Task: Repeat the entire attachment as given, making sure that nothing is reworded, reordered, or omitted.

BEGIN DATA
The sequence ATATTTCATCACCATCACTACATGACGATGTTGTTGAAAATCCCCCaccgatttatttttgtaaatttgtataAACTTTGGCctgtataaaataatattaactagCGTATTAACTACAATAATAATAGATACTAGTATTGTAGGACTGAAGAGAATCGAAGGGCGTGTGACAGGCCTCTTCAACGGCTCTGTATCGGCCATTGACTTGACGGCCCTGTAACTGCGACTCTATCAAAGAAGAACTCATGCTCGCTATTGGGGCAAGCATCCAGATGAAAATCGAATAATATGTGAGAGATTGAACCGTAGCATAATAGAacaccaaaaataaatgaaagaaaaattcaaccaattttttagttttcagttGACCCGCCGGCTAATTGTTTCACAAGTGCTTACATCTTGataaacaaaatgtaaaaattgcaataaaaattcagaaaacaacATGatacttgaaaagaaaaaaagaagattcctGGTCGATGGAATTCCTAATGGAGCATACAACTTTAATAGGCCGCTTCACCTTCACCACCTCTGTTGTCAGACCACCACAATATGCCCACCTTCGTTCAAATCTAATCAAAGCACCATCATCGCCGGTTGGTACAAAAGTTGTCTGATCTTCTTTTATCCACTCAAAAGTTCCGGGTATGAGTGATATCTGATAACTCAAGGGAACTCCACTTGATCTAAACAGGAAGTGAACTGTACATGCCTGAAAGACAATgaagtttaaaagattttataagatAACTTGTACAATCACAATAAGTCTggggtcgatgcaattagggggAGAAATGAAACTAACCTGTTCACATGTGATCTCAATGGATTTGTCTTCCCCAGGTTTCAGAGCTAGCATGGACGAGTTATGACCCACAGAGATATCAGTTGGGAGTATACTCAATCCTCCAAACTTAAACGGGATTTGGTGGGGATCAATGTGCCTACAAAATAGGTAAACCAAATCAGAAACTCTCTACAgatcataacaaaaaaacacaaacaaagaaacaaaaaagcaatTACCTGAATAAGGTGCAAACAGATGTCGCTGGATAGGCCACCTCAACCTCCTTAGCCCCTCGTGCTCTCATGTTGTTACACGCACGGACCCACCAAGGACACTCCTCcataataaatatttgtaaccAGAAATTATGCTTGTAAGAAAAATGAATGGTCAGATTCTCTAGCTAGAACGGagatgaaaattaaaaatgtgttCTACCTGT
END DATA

The sequence ATATTTCATCACCATCACTACATGACGATGTTGTTGAAAATCCCCCaccgatttatttttgtaaatttgtataAACTTTGGCctgtataaaataatattaactagCGTATTAACTACAATAATAATAGATACTAGTATTGTAGGACTGAAGAGAATCGAAGGGCGTGTGACAGGCCTCTTCAACGGCTCTGTATCGGCCATTGACTTGACGGCCCTGTAACTGCGACTCTATCAAAGAAGAACTCATGCTCGCTATTGGGGCAAGCATCCAGATGAAAATCGAATAATATGTGAGAGATTGAACCGTAGCATAATAGAacaccaaaaataaatgaaagaaaaattcaaccaattttttagttttcagttGACCCGCCGGCTAATTGTTTCACAAGTGCTTACATCTTGataaacaaaatgtaaaaattgcaataaaaattcagaaaacaacATGatacttgaaaagaaaaaaagaagattcctGGTCGATGGAATTCCTAATGGAGCATACAACTTTAATAGGCCGCTTCACCTTCACCACCTCTGTTGTCAGACCACCACAATATGCCCACCTTCGTTCAAATCTAATCAAAGCACCATCATCGCCGGTTGGTACAAAAGTTGTCTGATCTTCTTTTATCCACTCAAAAGTTCCGGGTATGAGTGATATCTGATAACTCAAGGGAACTCCACTTGATCTAAACAGGAAGTGAACTGTACATGCCTGAAAGACAATgaagtttaaaagattttataagatAACTTGTACAATCACAATAAGTCTggggtcgatgcaattagggggAGAAATGAAACTAACCTGTTCACATGTGATCTCAATGGATTTGTCTTCCCCAGGTTTCAGAGCTAGCATGGACGAGTTATGACCCACAGAGATATCAGTTGGGAGTATACTCAATCCTCCAAACTTAAACGGGATTTGGTGGGGATCAATGTGCCTACAAAATAGGTAAACCAAATCAGAAACTCTCTACAgatcataacaaaaaaacacaaacaaagaaacaaaaaagcaatTACCTGAATAAGGTGCAAACAGATGTCGCTGGATAGGCCACCTCAACCTCCTTAGCCCCTCGTGCTCTCATGTTGTTACACGCACGGACCCACCAAGGACACTCCTCcataataaatatttgtaaccAGAAATTATGCTTGTAAGAAAAATGAATGGTCAGATTCTCTAGCTAGAACGGagatgaaaattaaaaatgtgttCTACCTGT